The US Federal Reserve needs to raise its benchmark interest rate to 3.5%, St. Louis Fed President James Bullard said Thursday.
Stressing that inflation is "exceptionally high,” comparable to inflation in 1974 and 1983, he said a calculation recommends substantial increases in the Fed's policy rate.
"One concludes that the current policy rate is too low by about 300 basis points, according to this calculation," he said in a presentation at the University of Missouri.
"However, all is not lost. Modern central banks are more credible than their 1970s counterparts and use forward guidance," he said. "Credible forward guidance means market interest rates have increased substantially in advance of tangible Fed action."
Bullard argued that the Fed is not "behind the curve" for inflation as much as it is presumed, based on forward guidance.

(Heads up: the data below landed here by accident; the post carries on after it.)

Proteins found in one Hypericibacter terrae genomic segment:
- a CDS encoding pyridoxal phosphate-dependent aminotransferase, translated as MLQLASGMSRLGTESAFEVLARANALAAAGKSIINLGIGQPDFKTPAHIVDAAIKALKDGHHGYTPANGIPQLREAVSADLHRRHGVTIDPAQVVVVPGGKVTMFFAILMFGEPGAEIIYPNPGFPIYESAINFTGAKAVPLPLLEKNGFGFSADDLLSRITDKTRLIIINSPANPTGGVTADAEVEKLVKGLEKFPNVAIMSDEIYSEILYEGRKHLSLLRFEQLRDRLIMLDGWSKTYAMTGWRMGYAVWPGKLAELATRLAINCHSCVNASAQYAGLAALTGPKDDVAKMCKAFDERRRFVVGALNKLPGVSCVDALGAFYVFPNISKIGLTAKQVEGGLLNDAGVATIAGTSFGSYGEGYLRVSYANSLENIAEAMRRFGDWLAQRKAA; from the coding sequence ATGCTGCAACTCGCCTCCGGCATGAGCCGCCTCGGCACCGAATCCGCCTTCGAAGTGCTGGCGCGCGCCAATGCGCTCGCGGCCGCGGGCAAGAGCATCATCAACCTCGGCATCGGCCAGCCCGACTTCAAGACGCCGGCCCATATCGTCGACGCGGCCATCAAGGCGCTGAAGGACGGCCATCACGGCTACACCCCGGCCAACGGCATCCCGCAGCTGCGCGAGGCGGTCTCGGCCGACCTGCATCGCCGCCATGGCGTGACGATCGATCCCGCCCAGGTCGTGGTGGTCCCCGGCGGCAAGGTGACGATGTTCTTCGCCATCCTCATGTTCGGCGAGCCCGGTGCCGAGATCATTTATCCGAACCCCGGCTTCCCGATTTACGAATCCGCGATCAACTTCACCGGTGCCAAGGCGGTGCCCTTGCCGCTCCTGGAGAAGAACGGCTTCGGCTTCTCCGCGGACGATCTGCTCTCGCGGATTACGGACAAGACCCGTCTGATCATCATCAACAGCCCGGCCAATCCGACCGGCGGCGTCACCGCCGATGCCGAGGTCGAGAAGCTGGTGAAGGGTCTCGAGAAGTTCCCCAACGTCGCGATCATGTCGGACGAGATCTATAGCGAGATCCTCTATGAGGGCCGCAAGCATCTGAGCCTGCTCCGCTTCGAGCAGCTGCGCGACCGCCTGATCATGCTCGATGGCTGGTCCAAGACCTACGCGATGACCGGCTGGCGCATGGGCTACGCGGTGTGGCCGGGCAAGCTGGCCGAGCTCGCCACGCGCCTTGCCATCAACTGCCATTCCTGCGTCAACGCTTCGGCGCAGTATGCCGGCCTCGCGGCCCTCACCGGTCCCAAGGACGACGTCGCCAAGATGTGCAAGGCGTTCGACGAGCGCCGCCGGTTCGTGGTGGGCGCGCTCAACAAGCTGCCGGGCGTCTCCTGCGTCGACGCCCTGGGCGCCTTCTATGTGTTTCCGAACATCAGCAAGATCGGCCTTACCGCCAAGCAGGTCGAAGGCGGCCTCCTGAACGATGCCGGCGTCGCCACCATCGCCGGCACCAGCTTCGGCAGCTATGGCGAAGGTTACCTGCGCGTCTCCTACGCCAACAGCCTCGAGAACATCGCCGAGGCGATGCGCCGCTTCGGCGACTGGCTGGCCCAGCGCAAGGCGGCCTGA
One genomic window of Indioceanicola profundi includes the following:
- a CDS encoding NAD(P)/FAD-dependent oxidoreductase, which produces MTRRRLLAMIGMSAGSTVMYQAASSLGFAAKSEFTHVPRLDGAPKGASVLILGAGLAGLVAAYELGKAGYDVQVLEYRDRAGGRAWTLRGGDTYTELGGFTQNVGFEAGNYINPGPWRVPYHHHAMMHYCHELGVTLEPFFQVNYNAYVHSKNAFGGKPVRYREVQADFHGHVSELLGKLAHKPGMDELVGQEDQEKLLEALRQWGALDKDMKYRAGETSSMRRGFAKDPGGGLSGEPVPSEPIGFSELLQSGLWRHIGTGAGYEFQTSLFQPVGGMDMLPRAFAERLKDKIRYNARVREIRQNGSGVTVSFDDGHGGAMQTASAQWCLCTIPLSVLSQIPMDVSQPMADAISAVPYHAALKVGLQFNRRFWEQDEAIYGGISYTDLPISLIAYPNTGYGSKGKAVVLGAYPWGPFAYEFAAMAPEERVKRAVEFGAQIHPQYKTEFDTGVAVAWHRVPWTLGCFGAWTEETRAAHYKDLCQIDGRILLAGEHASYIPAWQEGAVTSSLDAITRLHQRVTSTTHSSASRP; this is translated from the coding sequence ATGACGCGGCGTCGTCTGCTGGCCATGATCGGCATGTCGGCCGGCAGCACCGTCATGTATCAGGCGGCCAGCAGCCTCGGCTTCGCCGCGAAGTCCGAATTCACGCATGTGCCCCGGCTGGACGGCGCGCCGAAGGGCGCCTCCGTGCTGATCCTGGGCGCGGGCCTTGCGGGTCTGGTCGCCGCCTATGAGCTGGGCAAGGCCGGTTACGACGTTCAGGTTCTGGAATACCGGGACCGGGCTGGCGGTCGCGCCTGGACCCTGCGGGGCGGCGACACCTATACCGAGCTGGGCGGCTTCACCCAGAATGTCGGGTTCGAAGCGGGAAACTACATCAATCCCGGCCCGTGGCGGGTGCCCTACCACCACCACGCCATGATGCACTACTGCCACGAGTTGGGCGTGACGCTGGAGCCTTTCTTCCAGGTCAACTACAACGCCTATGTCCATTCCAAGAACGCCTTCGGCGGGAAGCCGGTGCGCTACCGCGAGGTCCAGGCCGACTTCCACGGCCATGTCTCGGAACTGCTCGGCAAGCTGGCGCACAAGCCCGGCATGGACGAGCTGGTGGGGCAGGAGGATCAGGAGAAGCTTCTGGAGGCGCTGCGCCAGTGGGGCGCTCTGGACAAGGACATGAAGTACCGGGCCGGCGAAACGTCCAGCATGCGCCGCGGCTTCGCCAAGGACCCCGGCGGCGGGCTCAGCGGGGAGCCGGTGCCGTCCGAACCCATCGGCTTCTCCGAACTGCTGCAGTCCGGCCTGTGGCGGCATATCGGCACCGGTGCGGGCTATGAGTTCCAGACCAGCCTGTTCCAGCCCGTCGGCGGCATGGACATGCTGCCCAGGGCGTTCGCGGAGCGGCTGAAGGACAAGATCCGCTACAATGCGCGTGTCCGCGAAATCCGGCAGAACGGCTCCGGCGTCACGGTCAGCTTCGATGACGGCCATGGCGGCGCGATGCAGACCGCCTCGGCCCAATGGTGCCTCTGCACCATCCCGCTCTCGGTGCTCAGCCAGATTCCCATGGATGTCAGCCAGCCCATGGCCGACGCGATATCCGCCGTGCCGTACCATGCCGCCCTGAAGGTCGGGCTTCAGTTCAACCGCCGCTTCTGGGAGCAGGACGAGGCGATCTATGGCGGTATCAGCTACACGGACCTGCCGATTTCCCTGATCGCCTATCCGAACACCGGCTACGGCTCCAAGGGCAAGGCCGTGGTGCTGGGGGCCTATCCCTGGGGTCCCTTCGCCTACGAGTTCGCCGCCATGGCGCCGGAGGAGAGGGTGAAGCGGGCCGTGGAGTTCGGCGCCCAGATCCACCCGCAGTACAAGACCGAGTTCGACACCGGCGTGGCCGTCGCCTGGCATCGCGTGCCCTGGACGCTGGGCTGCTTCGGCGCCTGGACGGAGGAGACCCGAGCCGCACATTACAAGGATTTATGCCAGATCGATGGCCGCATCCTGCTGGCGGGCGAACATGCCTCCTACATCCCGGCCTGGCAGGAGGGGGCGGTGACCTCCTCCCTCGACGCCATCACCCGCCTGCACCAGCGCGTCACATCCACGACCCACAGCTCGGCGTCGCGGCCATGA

Forward guidance is considered a new monetary policy tool, in which statements by central bank officials are regarded as communication instruments that are utilized to indicate the likely course of monetary policy and the overall state of the economy for the future.
Bullard noted that the US real gross domestic product grew at a 5.5% rate in 2021 and will continue to expand at "a slower but still robust 2.8% pace in 2022," despite a weaker first-quarter reading due to the omicron variant of the coronavirus and the Russia-Ukraine war.
The St. Louis Fed President, who is a member of the Federal Open Market Committee (FOMC) with voting rights this year, was the only FOMC official who advocated a rate hike of 50 basis points on March 16 when the Fed raised rates by 25 basis points.
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